- There’s more to it than just building your app and sending it off to Apple/Google — you’ve got to add icons, splash screens, write descriptions, and more before sending it off for review.In this tutorial we’ll be working in the platform IDEs and writing a bit of native code.
- The Phonegap repo has a guide on the various size splash screens your app should include but in this tutorial we’ll use Image Gorilla by Ape Tools to generate all the necessary sizes for our splash screen (as well as icons, but we won’t use those in this tutorial).
- Once Image Gorilla completes and you download and extract the zip file you’ll see multiple directories, we’re only interested in the Android and iOS ones.Adding Splash Screens (iOS)First open the project in Xcodeopen scroll down to “Launch Images Source” and click “Use Asset Catalog…”and press “Migrate” when prompted.
- You might have to mess with it a bit to take care of all of them.If you run your application now you should see the new splash screen in use.Note: I had to delete the app from the simulator before re-building the app for the splash screen to work.Adding Splash Screens (Android)Much of these instructions are pull from this article.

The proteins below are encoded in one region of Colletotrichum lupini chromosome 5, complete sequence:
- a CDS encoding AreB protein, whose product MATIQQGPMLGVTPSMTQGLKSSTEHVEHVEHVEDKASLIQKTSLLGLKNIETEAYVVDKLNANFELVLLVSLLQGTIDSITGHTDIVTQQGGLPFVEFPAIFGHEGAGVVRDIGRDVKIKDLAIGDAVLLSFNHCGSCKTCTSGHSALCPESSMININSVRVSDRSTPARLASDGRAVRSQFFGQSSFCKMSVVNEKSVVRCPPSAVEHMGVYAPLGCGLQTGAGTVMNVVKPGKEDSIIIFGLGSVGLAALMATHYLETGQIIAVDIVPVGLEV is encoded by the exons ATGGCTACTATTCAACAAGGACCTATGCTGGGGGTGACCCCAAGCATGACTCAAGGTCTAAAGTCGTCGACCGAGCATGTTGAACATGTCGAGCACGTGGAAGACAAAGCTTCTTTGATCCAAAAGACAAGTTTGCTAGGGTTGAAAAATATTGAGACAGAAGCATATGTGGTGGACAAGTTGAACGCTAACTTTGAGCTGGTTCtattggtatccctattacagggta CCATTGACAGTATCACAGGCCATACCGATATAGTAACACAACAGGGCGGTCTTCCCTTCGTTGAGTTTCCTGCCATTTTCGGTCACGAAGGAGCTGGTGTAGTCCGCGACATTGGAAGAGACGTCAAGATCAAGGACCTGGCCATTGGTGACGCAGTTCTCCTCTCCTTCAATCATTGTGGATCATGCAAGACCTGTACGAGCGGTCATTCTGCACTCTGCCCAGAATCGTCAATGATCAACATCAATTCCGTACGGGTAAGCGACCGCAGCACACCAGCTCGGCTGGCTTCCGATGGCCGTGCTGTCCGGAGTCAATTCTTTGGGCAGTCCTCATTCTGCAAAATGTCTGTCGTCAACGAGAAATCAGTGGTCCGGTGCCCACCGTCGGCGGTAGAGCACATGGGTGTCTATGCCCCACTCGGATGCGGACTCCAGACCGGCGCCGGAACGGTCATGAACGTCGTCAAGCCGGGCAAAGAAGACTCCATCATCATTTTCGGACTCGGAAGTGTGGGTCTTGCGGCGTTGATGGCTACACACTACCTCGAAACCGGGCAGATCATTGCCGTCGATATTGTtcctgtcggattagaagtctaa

I’m often asked about that last mile of developing a React Native app (actually getting it into the app store). There’s more to it than just building your app and sending it off to Apple/Google — you…
Continue reading “How to Add a Splash Screen to a React Native App (iOS and Android)”
- However, react-native-navigation is not required for embedding the PESDK into your React Native application.Launching the PhotoEditor SDK from React NativeTo successfully launch our editor from React Native we needed to do three things:Add the PESDK library to our iOS project.Create a native module that bridges between React Native and the PhotoEditor SDK.Add a method to create a ToolbarController, push a PhotoEditController and present them from the current view controller.Call the method, wherever we want to edit an image in our React Native codeThe first step was rather easy.
- In the classes implementation we registered our module with React Native by calling RCT_EXPORT_MODULE(PESDK):In order to create a new photo editor view controller we needed to create a new ToolbarController and push a PhotoEditController that loads a sample image.